- Give the Gap year people the chance to be thought of in their own right, actually this is the same for youthworkers, and ministers. No one likes being compared to the previous team, minister, youthworker, what they did/didnt do. These Gap year people have this one year that might help form them into a future vocational calling, help them to make it work for them too.
- There will be a culture shift and shock- especially if the student is new to the area and just left home. Maybe not so if theyre older, or have been to Uni – but your context will be different to what they know. And it will take time for them to understand, settle and be able to be effective in that context – some say, and id agree, one year isnt long enough for this to happen. But no one wants to do a gap year for 7 years.
- If you’re in a situation where you host a gap year student or team, and they have signed up to a charity/organisation to do this, and they send the team to you – is there a ‘serving a poor’ area power imbalance, and might you be in danger of being a CV filler for a young adult on their step to a university education who need to show ‘compassion’. But seriously – are you wanting to be viewed as a charity case? or your young people as needy, underprivledged (compared to the ‘rich’ gap year person, from X place where they can afford to pay for the gap year) – is this a power imbalance that you feel is appropriate for you, your church or the young people? Nothing worse than being on the receiving end of charity for a long period of time, or the place where people are ‘sent to’..?
- Saying all this, The Gap Year, is often highly beneficial for the person participating in it, and that is a good thing. Many develop new skills, life experiences and even stay in ‘the ministry’ in a number of forms. If they can do a gap year that has decent qualifications, like level 3, diploma or degree then all the better. If they have good supervision, management and support than better still. However, i do wonder whether the gap year person stands to benefit more than the church at times, in the long run.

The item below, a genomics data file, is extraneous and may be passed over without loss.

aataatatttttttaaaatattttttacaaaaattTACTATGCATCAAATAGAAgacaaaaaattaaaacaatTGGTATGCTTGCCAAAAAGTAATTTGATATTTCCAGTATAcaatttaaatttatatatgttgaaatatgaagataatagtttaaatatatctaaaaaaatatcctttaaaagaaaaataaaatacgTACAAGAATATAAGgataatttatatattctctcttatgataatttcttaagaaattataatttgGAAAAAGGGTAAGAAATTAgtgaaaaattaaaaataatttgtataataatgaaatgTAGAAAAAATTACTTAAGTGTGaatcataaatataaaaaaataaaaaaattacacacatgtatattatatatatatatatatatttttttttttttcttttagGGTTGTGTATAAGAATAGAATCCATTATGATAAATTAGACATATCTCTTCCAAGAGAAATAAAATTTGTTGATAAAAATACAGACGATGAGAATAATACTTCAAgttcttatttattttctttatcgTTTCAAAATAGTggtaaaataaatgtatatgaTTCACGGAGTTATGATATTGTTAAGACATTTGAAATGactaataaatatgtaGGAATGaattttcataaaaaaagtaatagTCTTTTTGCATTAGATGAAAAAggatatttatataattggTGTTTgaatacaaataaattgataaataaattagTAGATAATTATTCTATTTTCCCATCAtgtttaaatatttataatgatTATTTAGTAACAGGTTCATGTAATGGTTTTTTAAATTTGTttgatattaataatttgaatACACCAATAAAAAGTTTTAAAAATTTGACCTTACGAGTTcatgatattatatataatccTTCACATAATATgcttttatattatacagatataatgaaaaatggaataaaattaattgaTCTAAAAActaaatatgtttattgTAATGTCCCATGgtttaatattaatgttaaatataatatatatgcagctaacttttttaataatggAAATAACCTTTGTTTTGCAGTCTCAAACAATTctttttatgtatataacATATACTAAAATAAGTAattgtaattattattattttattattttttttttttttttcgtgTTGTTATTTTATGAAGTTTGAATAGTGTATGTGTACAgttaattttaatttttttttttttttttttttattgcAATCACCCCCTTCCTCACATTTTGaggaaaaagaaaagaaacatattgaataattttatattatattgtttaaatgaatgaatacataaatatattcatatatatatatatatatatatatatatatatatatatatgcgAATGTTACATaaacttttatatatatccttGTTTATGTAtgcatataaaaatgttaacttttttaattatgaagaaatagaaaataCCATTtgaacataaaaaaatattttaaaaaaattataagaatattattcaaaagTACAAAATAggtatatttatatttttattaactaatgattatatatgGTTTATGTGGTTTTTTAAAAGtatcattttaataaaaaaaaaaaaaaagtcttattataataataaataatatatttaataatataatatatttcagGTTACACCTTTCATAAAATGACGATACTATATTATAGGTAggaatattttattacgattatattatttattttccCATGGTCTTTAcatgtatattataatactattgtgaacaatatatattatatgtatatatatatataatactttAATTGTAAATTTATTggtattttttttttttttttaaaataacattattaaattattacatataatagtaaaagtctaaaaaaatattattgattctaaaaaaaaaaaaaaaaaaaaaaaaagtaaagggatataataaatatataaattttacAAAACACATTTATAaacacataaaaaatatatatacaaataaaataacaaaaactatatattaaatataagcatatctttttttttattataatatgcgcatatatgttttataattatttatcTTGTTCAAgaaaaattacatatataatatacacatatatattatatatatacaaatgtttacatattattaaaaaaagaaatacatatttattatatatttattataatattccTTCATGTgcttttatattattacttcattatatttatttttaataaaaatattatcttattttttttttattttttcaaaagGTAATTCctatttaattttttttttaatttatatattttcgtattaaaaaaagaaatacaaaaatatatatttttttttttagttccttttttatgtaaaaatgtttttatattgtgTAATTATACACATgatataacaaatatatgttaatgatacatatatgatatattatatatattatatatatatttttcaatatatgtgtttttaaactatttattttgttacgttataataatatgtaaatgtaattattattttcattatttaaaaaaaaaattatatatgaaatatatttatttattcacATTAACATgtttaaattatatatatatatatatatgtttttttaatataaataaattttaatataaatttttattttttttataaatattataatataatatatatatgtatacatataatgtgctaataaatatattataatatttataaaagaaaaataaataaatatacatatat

- Oh, and lets not forget the young people again. This is a relationship, relational orientated type of work. Yes, gradually if more and more gap year people are involved in a church the young people might become desensitised to the emotional connections that could be made, ie ‘theyll get over it’ or ‘we’ll get another one’ but that means that young people are having to cope with another potentially emotionally difficult situation, caused in churches, at the same time as all the other emotionally challenging situations in their lives already. Young people and new, ‘even for a year’ gap year people will make some kind of emotional connection. It happens, so be ready for it, and think about the effect of this on the young people you have in the church. There is nearly always a leaving moment for gap year people – even if they do 2-3 years, they usually leave. If your youth ministry in a church is based upon a relationship strategy, then will a gap year student help with this? especially if they will only be able to connect with young people for a year? Different if its a programme or ministry strategy where they don’t connect in small groups with young people, and just preach or do assemblies or lessons.
- On a positive, I have found that being a youthworker in an organisation and having a gap year student alongside can be really helpful to start new work, or maintain activities, the questions over whether this is in the long term helpful for upskilling existing volunteers and young adults in a church is still valid though. But in an ecumenical type organisation this is a very helpful resource.
Yes taking on gap year people or teams, can be a great way of increasing ministries in churches, existing groups, giving volunteers an extra hand, and meeting new people, sharing your ministry and work with them, and educating them, discipling them as part of their time with you would be of critical importance, and they use the time to build on experiences and knowledge of your setting, and so it is then less about what they can do for you, and what you can do for them in practice, knowledge and life experience. Will a gap year person light sparks, yet – might they be disruptive – yes – will they realise it… probably not!, Will they be keen to learn, hopefully, will they transform your church and save a lost generation…only if you as a church are already in that business already and not leaving it up to them to do on your behalf.
So, my year on Oasis Teams was a hugely challenging, formational and informative one, some things ill never forget, some things ill want to but cant. Im still involved in youth work and mission, as are a few others in my year, and others before and after. Undertaking a gap year, in the current economic climate is a risk, or an opportunity for someone who wants to have experience in ministry before academic qualification. Its a risk for a church too, and young people, and also an opportunity. But undertaking it without thinking it through for the student, the church congregation and more importantly the young people is crucial.